I have often spotted unadvertised features, both online and in person, which the seller wasn’t aware of. However, it’s worth noting that the vast majority of sellers aren’t typewriter enthusiasts, don’t have a clue about a typewriter’s features, and wouldn’t necessarily realize that they could ask more money for a less-common model or one with a specific typeface.In those situations I sometimes felt that I was getting a bargain, but mostly I consider it to be a fair deal.

I never bring extra features to a seller’s attention because I don’t value perceived rarity or different typefaces like some buyers do. For example, a machine with a cursive or script type is worth less to me because they aren’t as practical – certainly less versatile – than machines equipped with standard pica or elite typefaces.

That any of this could be considered greed is something that has never crossed my mind.

There are a couple of guys in my area who specialize in buying inexpensive machines, giving them a spit and polish (and describing that rudimentary cleaning as refurbishing the machine), and then selling them for four to five times what they paid. I detest them because they’re the typical middleman; they don’t bring any extra value to the typewriter, and they drive up local prices because other sellers see their prices and assume they can get the same for their typewriters. There might be an argument for greed there.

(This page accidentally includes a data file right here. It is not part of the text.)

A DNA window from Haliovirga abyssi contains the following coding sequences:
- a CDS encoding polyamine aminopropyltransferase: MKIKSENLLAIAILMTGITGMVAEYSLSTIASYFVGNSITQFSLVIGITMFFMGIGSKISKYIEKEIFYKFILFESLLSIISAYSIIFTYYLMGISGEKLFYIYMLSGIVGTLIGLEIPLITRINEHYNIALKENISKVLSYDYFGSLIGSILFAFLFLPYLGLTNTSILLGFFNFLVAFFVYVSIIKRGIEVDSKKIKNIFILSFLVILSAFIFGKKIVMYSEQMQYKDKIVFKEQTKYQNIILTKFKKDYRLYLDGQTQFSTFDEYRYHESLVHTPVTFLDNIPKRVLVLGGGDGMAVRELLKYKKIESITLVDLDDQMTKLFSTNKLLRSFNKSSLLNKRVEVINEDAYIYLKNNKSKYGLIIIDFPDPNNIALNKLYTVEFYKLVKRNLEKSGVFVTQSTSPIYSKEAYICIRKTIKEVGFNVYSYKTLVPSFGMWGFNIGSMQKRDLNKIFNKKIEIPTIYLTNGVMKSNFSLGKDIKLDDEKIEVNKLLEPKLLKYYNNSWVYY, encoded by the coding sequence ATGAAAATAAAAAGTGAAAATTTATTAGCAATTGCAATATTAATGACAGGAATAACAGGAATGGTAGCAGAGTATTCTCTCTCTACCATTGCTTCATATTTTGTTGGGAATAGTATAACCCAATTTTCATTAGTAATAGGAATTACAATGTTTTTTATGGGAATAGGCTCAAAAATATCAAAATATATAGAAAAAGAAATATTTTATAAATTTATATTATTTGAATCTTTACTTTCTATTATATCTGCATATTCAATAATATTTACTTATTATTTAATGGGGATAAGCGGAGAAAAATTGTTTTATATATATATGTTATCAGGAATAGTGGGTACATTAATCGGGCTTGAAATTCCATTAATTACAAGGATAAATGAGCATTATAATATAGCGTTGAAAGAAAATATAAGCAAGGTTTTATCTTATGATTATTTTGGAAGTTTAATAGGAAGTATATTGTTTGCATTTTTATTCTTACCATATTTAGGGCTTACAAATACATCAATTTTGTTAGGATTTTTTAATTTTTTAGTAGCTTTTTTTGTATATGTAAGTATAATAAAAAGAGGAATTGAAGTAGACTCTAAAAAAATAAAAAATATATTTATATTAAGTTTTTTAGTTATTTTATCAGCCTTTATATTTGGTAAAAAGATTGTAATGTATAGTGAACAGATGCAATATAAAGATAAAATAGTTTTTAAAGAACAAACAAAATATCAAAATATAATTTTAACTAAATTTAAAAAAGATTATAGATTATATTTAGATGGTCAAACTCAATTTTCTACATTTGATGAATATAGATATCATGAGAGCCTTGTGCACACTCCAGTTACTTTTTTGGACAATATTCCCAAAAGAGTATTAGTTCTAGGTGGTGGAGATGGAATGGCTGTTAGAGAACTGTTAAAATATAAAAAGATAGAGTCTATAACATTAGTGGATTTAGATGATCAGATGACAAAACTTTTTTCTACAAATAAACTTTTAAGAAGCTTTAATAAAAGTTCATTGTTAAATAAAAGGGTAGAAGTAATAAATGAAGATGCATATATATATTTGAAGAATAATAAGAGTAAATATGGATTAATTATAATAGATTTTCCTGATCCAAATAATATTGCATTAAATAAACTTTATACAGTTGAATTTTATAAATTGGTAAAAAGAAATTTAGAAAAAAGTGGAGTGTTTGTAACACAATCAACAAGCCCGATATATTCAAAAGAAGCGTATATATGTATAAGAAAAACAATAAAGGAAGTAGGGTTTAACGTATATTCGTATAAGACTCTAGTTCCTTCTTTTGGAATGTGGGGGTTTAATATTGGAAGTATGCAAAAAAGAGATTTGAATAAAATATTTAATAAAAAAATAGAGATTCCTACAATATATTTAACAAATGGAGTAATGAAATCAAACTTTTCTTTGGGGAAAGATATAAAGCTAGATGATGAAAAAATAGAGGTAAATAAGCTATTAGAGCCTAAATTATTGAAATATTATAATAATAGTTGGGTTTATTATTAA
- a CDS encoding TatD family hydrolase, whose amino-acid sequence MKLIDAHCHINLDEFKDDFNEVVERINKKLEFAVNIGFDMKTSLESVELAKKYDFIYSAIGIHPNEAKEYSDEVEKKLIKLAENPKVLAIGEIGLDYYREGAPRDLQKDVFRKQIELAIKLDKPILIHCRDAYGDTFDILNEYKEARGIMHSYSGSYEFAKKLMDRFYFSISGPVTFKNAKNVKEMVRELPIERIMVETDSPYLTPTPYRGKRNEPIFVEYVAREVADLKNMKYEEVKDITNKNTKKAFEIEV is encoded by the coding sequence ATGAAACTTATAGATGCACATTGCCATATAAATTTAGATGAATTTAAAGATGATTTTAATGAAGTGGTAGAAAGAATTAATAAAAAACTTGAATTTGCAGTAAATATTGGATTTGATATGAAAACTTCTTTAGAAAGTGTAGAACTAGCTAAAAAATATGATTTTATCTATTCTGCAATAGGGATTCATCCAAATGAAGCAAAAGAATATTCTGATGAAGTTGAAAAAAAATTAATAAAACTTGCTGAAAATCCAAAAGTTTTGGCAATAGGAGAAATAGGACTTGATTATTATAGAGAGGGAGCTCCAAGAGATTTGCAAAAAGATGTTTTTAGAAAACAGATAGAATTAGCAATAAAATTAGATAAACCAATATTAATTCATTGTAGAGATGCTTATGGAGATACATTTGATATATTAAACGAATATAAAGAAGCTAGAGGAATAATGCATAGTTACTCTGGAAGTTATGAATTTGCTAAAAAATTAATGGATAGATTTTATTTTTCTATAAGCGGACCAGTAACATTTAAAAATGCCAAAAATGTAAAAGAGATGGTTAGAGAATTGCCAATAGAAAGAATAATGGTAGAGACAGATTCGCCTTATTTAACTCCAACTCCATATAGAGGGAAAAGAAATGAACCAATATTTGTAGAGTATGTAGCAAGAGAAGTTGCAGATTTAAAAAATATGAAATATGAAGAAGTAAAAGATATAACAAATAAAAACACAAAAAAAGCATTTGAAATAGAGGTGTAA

"To save time is to lengthen life."
 

17-11-2018 13:03:30  #3


Re: The Wages of Greed

Greed is when you don't tell someone how badly you want something and how much more you would pay for it, if only they knew how much you were drooling.     But that's a pretty ubiquitous and innocuous form of greed. Only the most charitable (or foolish) of people do otherwise. Its pretty much business as usual, buy low and sell high or keep for yourself.

 

17-11-2018 14:18:43  #4


Re: The Wages of Greed

I don't think Greed applies here. I have established my Two Principles of Personal Commerce that apply to all these informal transactions: yard sales, junk stores, Craigslist, online auctions, ... that is:

1. THE BUYER SETS THE PRICE

2. YOU CANNOT CHEAT THE SELLER

@1 There simply is no transaction until the buyer hands over money (or barter or whatever). The seller's price tag means nothing at all (and is not The Price) until money changes hands, and that is completely under the buyer's control.

@2 The seller has all the time in the world while the item is in his control to do proper research to discover a fair market value. If he does not do that, that is his own choice and an implicit acknowledgement that the value will be set at his own table on this day.

Now, there are more concerns but they are not essential to the Principles. Misrepresentation: the seller may lie about some aspect of the item when the prospective buyer has no chance to investigate, so you can cheat the buyer. The buyer may lie about something, but in this case the seller still controls the item and can check on things before accepting the offer. 

I don't think Greed applies here. A major principle of our society is to increase one's capital by buying low and selling high and it is no wonder that so many people take that to heart. I, too, wish the world were more gentle but at least this system is understood and agreed to.